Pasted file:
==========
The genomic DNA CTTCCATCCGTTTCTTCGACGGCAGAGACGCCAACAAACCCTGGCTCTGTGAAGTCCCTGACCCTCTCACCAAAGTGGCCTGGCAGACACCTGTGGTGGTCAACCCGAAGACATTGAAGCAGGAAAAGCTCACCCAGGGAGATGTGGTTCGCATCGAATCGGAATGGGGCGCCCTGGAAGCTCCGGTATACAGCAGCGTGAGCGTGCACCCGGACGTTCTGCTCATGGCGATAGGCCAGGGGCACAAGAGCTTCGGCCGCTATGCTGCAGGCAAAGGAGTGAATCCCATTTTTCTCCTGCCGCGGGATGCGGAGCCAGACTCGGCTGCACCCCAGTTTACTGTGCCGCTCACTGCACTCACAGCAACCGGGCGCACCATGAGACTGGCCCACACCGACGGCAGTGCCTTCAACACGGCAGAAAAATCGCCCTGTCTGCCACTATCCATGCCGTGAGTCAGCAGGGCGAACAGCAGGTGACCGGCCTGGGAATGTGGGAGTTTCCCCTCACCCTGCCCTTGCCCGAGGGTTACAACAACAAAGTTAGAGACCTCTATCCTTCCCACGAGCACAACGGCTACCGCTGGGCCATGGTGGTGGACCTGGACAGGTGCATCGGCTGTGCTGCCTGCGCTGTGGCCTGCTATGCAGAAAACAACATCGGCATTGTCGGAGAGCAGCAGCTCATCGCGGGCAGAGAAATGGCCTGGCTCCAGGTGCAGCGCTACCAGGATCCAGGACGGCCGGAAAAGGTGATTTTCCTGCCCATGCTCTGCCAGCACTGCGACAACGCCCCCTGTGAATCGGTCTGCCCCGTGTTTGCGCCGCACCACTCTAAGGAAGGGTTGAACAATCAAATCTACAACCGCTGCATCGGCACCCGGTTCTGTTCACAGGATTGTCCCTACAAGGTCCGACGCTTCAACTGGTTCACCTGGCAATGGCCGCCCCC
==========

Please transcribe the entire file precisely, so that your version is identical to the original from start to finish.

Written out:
The genomic DNA CTTCCATCCGTTTCTTCGACGGCAGAGACGCCAACAAACCCTGGCTCTGTGAAGTCCCTGACCCTCTCACCAAAGTGGCCTGGCAGACACCTGTGGTGGTCAACCCGAAGACATTGAAGCAGGAAAAGCTCACCCAGGGAGATGTGGTTCGCATCGAATCGGAATGGGGCGCCCTGGAAGCTCCGGTATACAGCAGCGTGAGCGTGCACCCGGACGTTCTGCTCATGGCGATAGGCCAGGGGCACAAGAGCTTCGGCCGCTATGCTGCAGGCAAAGGAGTGAATCCCATTTTTCTCCTGCCGCGGGATGCGGAGCCAGACTCGGCTGCACCCCAGTTTACTGTGCCGCTCACTGCACTCACAGCAACCGGGCGCACCATGAGACTGGCCCACACCGACGGCAGTGCCTTCAACACGGCAGAAAAATCGCCCTGTCTGCCACTATCCATGCCGTGAGTCAGCAGGGCGAACAGCAGGTGACCGGCCTGGGAATGTGGGAGTTTCCCCTCACCCTGCCCTTGCCCGAGGGTTACAACAACAAAGTTAGAGACCTCTATCCTTCCCACGAGCACAACGGCTACCGCTGGGCCATGGTGGTGGACCTGGACAGGTGCATCGGCTGTGCTGCCTGCGCTGTGGCCTGCTATGCAGAAAACAACATCGGCATTGTCGGAGAGCAGCAGCTCATCGCGGGCAGAGAAATGGCCTGGCTCCAGGTGCAGCGCTACCAGGATCCAGGACGGCCGGAAAAGGTGATTTTCCTGCCCATGCTCTGCCAGCACTGCGACAACGCCCCCTGTGAATCGGTCTGCCCCGTGTTTGCGCCGCACCACTCTAAGGAAGGGTTGAACAATCAAATCTACAACCGCTGCATCGGCACCCGGTTCTGTTCACAGGATTGTCCCTACAAGGTCCGACGCTTCAACTGGTTCACCTGGCAATGGCCGCCCCC